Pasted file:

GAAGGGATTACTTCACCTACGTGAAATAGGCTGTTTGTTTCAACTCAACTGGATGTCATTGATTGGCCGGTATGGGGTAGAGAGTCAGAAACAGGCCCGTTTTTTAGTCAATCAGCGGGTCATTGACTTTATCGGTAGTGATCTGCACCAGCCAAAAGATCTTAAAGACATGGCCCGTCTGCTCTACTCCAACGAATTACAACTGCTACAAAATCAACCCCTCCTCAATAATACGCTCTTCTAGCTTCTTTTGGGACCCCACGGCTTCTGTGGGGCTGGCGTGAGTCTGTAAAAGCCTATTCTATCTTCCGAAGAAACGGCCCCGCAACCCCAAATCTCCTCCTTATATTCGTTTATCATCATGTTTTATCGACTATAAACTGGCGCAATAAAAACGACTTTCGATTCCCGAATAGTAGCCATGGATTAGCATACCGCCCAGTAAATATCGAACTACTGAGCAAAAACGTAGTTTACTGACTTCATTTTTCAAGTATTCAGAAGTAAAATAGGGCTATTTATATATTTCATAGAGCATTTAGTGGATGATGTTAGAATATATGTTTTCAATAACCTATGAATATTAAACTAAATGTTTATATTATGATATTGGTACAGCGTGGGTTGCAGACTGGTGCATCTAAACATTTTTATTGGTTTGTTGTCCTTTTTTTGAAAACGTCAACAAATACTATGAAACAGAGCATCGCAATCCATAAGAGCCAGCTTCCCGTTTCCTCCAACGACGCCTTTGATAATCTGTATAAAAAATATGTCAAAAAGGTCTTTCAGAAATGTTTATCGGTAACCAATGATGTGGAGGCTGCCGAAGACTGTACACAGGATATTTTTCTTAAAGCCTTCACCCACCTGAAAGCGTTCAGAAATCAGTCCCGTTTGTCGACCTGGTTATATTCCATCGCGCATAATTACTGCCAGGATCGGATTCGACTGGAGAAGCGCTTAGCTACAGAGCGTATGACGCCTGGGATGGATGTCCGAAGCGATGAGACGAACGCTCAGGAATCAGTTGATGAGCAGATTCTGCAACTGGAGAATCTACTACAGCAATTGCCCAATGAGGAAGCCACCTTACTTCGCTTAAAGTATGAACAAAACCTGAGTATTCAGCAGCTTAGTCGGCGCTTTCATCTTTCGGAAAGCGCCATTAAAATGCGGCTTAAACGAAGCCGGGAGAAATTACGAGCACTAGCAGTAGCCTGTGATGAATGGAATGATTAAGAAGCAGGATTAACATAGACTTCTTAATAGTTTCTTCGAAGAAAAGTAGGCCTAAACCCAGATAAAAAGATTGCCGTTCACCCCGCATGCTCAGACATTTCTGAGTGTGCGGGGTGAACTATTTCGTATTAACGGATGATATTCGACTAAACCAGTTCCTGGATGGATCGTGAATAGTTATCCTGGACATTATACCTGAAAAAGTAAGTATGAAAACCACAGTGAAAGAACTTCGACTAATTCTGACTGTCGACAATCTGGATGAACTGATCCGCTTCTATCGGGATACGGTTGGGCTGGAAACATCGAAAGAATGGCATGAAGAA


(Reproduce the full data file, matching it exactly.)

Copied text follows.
GAAGGGATTACTTCACCTACGTGAAATAGGCTGTTTGTTTCAACTCAACTGGATGTCATTGATTGGCCGGTATGGGGTAGAGAGTCAGAAACAGGCCCGTTTTTTAGTCAATCAGCGGGTCATTGACTTTATCGGTAGTGATCTGCACCAGCCAAAAGATCTTAAAGACATGGCCCGTCTGCTCTACTCCAACGAATTACAACTGCTACAAAATCAACCCCTCCTCAATAATACGCTCTTCTAGCTTCTTTTGGGACCCCACGGCTTCTGTGGGGCTGGCGTGAGTCTGTAAAAGCCTATTCTATCTTCCGAAGAAACGGCCCCGCAACCCCAAATCTCCTCCTTATATTCGTTTATCATCATGTTTTATCGACTATAAACTGGCGCAATAAAAACGACTTTCGATTCCCGAATAGTAGCCATGGATTAGCATACCGCCCAGTAAATATCGAACTACTGAGCAAAAACGTAGTTTACTGACTTCATTTTTCAAGTATTCAGAAGTAAAATAGGGCTATTTATATATTTCATAGAGCATTTAGTGGATGATGTTAGAATATATGTTTTCAATAACCTATGAATATTAAACTAAATGTTTATATTATGATATTGGTACAGCGTGGGTTGCAGACTGGTGCATCTAAACATTTTTATTGGTTTGTTGTCCTTTTTTTGAAAACGTCAACAAATACTATGAAACAGAGCATCGCAATCCATAAGAGCCAGCTTCCCGTTTCCTCCAACGACGCCTTTGATAATCTGTATAAAAAATATGTCAAAAAGGTCTTTCAGAAATGTTTATCGGTAACCAATGATGTGGAGGCTGCCGAAGACTGTACACAGGATATTTTTCTTAAAGCCTTCACCCACCTGAAAGCGTTCAGAAATCAGTCCCGTTTGTCGACCTGGTTATATTCCATCGCGCATAATTACTGCCAGGATCGGATTCGACTGGAGAAGCGCTTAGCTACAGAGCGTATGACGCCTGGGATGGATGTCCGAAGCGATGAGACGAACGCTCAGGAATCAGTTGATGAGCAGATTCTGCAACTGGAGAATCTACTACAGCAATTGCCCAATGAGGAAGCCACCTTACTTCGCTTAAAGTATGAACAAAACCTGAGTATTCAGCAGCTTAGTCGGCGCTTTCATCTTTCGGAAAGCGCCATTAAAATGCGGCTTAAACGAAGCCGGGAGAAATTACGAGCACTAGCAGTAGCCTGTGATGAATGGAATGATTAAGAAGCAGGATTAACATAGACTTCTTAATAGTTTCTTCGAAGAAAAGTAGGCCTAAACCCAGATAAAAAGATTGCCGTTCACCCCGCATGCTCAGACATTTCTGAGTGTGCGGGGTGAACTATTTCGTATTAACGGATGATATTCGACTAAACCAGTTCCTGGATGGATCGTGAATAGTTATCCTGGACATTATACCTGAAAAAGTAAGTATGAAAACCACAGTGAAAGAACTTCGACTAATTCTGACTGTCGACAATCTGGATGAACTGATCCGCTTCTATCGGGATACGGTTGGGCTGGAAACATCGAAAGAATGGCATGAAGAA